By: Olivia Knafla
The death penalty, otherwise known as capital punishment, has been a very controversial subject for quite some time. There are many arguments both for and against the death penalty, and in this article we will be exploring both sides and their reasonings.
The first argument that we will be looking at revolves around the following idea: many people who would otherwise commit a violent crime are deterred from doing so as they don’t want to risk execution. However, there is no real proof of this situation ever taking place, or at least any that has been recorded to date. I won’t stay on this topic for too long, however, it was worth mentioning as it is commonly brought up in debates between whether the death penalty is right or wrong.
The death penalty also presents a financial issue. According to the Death Penalty Information Center (DIOC), it costs more to execute a prisoner than it does to keep them incarcerated for the rest of their life. It’s not necessarily the execution itself that is so expensive (sometimes reaching the millions), but instead, the extensive trial leading up to it.
Under the Constitution, every U.S. citizen is granted the right to a fair trial, meaning that oftentimes death row inmates require very experienced lawyers. On top of that, DNA testing is a common thing to be used in these trials, and it’s not exactly cheap.
Outside of the trial, death row inmates spend their entire stay on death row apart from general prison populations. They stay in special buildings, which require additional upkeep and guards. From the DIOC again, it is stated that these buildings alone cost states millions more annually than what it would have taken to sentence these inmates to life imprisonment.
All this being said, for those against the death penalty, this presents a solid case for their argument, saving both money and human lives. However, many people who are in favor of the death penalty argue that justice cannot be thought of in financial terms. Some people believe that the money is worth spending to rid the world of criminals who have committed the worst of crimes, and many people have expressed that opinion on online forums such as Reddit and Quora.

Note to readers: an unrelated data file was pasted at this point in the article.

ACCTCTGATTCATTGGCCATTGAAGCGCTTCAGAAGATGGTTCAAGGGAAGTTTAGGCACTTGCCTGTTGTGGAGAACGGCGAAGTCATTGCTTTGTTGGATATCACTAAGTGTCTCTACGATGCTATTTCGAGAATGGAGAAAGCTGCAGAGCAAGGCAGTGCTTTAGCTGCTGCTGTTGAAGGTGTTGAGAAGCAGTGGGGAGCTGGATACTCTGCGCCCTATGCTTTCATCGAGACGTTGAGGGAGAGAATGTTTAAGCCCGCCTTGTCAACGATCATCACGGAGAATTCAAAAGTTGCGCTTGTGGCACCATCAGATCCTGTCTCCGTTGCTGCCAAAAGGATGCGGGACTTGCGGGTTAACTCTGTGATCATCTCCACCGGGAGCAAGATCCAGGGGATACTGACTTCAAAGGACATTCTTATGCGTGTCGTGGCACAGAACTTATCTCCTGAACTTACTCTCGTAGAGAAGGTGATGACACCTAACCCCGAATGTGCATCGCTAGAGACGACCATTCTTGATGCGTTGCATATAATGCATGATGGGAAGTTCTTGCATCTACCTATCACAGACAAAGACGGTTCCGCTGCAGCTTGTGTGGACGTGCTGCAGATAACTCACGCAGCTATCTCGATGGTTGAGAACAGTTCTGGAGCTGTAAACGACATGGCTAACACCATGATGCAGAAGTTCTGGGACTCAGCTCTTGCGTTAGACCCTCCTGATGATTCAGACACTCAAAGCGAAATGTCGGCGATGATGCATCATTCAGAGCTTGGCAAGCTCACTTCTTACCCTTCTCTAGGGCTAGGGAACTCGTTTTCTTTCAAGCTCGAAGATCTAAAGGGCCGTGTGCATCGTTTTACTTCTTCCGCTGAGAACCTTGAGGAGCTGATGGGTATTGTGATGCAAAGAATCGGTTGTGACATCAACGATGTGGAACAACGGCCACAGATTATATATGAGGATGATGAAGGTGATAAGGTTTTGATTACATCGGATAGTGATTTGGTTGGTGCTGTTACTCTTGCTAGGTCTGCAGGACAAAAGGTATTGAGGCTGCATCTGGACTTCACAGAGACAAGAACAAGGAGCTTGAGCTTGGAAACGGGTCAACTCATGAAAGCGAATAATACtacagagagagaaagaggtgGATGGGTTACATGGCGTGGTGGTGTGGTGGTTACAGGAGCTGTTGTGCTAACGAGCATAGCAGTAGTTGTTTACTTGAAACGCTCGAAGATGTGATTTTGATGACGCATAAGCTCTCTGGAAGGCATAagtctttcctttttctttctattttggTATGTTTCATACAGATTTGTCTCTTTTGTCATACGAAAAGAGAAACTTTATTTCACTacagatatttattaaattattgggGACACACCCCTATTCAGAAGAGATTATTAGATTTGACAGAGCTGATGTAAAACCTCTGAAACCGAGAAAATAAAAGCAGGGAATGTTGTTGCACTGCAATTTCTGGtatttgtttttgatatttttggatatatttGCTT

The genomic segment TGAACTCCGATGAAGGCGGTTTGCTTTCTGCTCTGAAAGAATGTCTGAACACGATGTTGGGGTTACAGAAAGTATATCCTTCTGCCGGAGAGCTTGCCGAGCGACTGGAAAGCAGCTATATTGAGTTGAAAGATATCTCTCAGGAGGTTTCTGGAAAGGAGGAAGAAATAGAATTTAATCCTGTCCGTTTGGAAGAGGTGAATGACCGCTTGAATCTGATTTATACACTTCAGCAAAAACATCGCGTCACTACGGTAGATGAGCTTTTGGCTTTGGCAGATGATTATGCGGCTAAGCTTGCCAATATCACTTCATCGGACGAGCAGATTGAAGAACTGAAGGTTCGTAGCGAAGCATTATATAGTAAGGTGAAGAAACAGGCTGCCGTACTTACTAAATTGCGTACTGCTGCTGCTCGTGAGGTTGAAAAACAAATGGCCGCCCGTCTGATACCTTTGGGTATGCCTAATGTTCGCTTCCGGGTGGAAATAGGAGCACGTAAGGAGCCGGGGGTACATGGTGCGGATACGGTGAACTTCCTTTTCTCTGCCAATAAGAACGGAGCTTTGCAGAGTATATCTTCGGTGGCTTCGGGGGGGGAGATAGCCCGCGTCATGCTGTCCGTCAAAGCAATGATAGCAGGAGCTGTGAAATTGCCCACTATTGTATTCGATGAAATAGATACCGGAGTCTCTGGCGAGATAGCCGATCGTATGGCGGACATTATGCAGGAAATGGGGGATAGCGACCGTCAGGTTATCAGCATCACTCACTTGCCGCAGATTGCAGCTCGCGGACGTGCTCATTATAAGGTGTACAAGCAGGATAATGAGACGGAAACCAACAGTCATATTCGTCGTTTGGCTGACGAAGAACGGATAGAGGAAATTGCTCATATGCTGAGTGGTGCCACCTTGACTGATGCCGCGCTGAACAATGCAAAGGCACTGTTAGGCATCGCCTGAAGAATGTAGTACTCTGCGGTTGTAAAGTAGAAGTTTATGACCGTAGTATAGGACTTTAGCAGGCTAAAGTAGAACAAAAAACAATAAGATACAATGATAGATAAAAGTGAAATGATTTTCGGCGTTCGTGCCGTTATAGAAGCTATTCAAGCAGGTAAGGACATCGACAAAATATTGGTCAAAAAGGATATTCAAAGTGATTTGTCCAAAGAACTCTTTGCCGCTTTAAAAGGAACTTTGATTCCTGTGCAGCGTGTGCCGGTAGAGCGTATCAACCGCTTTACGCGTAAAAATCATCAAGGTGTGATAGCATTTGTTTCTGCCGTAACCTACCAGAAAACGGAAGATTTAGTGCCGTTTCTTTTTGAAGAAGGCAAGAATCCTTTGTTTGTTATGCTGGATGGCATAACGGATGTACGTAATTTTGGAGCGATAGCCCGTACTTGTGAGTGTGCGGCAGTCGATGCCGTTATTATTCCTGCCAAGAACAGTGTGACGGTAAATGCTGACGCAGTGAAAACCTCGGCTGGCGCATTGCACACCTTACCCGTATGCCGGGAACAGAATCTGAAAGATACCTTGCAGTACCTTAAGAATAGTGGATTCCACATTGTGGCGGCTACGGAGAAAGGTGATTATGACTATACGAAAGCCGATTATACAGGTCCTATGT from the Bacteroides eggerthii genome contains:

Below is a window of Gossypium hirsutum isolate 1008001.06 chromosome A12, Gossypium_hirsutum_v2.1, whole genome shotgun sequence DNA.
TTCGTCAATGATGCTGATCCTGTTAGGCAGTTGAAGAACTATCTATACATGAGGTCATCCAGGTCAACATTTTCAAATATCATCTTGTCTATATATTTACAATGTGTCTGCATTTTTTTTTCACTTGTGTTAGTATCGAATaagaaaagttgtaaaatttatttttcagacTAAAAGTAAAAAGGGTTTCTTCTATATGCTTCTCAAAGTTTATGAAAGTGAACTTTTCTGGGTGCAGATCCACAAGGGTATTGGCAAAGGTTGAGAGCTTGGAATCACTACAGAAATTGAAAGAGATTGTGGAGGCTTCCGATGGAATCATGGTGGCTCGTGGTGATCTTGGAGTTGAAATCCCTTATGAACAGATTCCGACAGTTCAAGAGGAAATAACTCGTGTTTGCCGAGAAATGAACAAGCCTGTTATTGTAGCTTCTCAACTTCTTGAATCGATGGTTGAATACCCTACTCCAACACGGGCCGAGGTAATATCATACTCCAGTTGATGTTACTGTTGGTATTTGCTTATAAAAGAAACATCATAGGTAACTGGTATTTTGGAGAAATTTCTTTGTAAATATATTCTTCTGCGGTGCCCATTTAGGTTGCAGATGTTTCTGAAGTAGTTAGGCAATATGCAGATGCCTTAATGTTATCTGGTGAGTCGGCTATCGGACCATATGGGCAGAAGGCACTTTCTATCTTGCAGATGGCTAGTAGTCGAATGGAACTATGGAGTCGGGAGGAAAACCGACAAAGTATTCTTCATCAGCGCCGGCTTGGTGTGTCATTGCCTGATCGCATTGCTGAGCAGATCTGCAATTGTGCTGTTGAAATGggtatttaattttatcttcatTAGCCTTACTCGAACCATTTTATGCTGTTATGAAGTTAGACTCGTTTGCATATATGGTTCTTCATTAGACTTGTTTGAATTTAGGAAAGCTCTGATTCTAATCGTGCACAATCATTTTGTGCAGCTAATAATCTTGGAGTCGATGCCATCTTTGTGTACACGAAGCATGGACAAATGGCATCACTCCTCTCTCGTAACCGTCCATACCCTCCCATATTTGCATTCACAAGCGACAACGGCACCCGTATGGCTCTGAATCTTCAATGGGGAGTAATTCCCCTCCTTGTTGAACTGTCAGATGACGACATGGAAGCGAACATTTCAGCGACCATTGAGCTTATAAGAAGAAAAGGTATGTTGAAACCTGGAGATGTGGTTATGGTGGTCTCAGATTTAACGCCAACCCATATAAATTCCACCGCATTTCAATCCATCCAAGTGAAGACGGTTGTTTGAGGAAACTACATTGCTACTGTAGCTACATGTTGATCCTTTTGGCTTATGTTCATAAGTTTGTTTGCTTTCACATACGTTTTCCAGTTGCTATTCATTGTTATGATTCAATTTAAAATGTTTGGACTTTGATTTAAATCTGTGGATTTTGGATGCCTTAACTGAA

The final issue we will be looking at today is that of false conviction. This is possibly the most spoken about, and it presents a great controversy among people.
It is estimated that 1% of the US prison system, or roughly 20,000 people, have been falsely convicted. However, when we focus solely on death row inmates, that percentage only increases.
A study by The Proceedings of the National Academy of Sciences concluded that roughly 4% of people on death row were, and are likely, innocent. As of July 2020, states have executed 1,516 people since the death penalty was reinstated in 1976. If you calculate 4% of that number, that leaves you with 60 people who were executed after being falsely convicted.
For those against capital punishment, this is enough evidence to get rid of it altogether. And while false execution is a serious risk and is not something to be overlooked, many people in favor of the death penalty believe that this is a risk worth taking.
On top of that, the trial leading up to the execution of an individual is quite thorough, with years or even decades between sentencing and execution. It is estimated that nearly a quarter of death row inmates in the United State die of natural causes while awaiting their execution date.
To conclude, there are many arguments that are both for and against capital punishment, and many people who believe in the statements for both sides. There are plenty of reasons to take one side or the other, but it seems that the controversy of this issue will not be going away anytime soon.
When it comes down to it – is it moral to punish somebody by taking their life? That’s for you to decide.